2. Osha is said to be associated with mystical dreaming as well. The strength of this herb is immediately apparent by its strong odor and illustrates superiority over the Chinese (ligusticum wallichii) variety, which has very different healing properties.

3. The root of Osha is the part used medicinally. Energetically it is spicy, bitter and warm. The healing components in this powerful herb include volatile oils, essential oils, terpenes, lactone glycoside, saponins, ferulic acid, and phytosterols.

4. Its healing properties are antiviral (a substance that destroys or weakens a virus), diaphoretic (producing perspiration), diuretic (increases the flow of urine), decongestant (breaks up congestion), expectorant (helps bring up mucus), stimulant (increasing activity), carminative (inducing expulsion of gas from stomach or intestines), and emmenagogue (provokes menstruation).

5. Osha root is a powerful antiviral and antibacterial herb strongly used for the respiratory system and mildly used for other body systems.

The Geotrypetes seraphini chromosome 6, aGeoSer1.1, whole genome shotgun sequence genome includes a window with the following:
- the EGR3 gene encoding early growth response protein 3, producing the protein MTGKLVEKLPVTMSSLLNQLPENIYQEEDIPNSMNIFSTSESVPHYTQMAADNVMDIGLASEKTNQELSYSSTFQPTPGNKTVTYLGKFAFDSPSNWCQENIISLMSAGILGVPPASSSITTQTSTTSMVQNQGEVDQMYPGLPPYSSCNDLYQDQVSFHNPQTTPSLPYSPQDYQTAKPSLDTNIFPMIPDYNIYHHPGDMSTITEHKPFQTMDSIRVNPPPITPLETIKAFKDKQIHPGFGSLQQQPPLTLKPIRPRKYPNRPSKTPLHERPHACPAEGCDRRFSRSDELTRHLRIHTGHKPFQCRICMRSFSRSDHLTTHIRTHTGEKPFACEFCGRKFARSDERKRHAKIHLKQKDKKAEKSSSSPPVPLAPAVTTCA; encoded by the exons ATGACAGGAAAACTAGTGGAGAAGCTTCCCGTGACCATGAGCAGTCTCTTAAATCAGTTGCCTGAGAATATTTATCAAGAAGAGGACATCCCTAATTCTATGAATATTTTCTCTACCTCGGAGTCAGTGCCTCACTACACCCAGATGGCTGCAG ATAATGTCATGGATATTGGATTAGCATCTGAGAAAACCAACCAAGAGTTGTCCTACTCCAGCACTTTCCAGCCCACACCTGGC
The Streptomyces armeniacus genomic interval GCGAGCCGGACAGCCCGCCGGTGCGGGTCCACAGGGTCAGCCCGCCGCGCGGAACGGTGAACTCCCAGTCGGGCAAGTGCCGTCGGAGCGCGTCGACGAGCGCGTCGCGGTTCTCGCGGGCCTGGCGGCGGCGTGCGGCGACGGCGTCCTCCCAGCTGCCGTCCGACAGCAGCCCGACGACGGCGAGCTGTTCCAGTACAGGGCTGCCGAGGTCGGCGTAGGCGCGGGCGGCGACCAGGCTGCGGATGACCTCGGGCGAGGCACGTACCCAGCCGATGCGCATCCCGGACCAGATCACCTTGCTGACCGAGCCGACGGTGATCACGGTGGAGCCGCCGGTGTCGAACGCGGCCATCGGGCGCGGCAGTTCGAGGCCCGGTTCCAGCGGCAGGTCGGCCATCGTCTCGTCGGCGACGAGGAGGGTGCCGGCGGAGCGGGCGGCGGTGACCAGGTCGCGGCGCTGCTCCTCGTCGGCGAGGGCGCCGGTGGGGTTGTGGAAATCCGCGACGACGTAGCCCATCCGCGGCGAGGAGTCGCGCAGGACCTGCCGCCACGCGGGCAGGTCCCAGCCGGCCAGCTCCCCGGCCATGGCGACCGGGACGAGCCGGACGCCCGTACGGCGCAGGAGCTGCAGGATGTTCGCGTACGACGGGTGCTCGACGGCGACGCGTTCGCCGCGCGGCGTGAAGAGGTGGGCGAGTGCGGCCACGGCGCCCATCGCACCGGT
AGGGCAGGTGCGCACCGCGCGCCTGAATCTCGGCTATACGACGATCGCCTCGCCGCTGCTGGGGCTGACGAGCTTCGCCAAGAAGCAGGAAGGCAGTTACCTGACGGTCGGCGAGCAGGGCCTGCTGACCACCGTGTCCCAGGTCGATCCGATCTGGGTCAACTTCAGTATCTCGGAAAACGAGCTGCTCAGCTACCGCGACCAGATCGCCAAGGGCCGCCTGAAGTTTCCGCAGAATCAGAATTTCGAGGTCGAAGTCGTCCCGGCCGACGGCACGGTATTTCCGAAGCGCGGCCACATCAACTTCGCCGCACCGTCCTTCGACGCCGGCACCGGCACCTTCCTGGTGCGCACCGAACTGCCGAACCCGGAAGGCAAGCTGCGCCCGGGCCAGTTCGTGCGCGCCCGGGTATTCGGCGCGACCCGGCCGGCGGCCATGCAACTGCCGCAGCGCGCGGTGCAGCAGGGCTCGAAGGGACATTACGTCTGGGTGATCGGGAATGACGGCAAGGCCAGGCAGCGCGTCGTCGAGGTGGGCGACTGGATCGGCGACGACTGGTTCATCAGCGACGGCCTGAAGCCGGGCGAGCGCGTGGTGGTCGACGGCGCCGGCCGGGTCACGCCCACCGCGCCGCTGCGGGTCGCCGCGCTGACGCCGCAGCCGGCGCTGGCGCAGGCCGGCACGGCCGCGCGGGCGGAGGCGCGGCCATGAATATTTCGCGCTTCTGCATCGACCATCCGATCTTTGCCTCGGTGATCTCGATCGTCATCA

6. It is used for such conditions as head colds with dry or wet cough, irritating coughs, bronchial infections and sore throats. It is also used to treat flues, fevers, pharyngitis, early stages of tonsillitis, pneumatic complaints, indigestion and delayed menses.

7. If one were using Osha root for upset stomach, nausea with vomiting, gastrointestinal discomfort or indigestion, then brewing a tea would be ideal. Place one tablespoon of dried root with a pint of spring water and simmer for 15-20 minuets. Let the tea cool and drink one cup at a time. It can even increase the appetite after the stomach is settled.

8. Because of its strong antiviral properties, it should be taken at the first minimal signs of a cold or flu. It is extremely beneficial and effective combined with Echinacea against leukocytosis (increase of white blood cells), which is usually indicative of an impending infection. It can also be used externally on skin wounds for prevention of infection.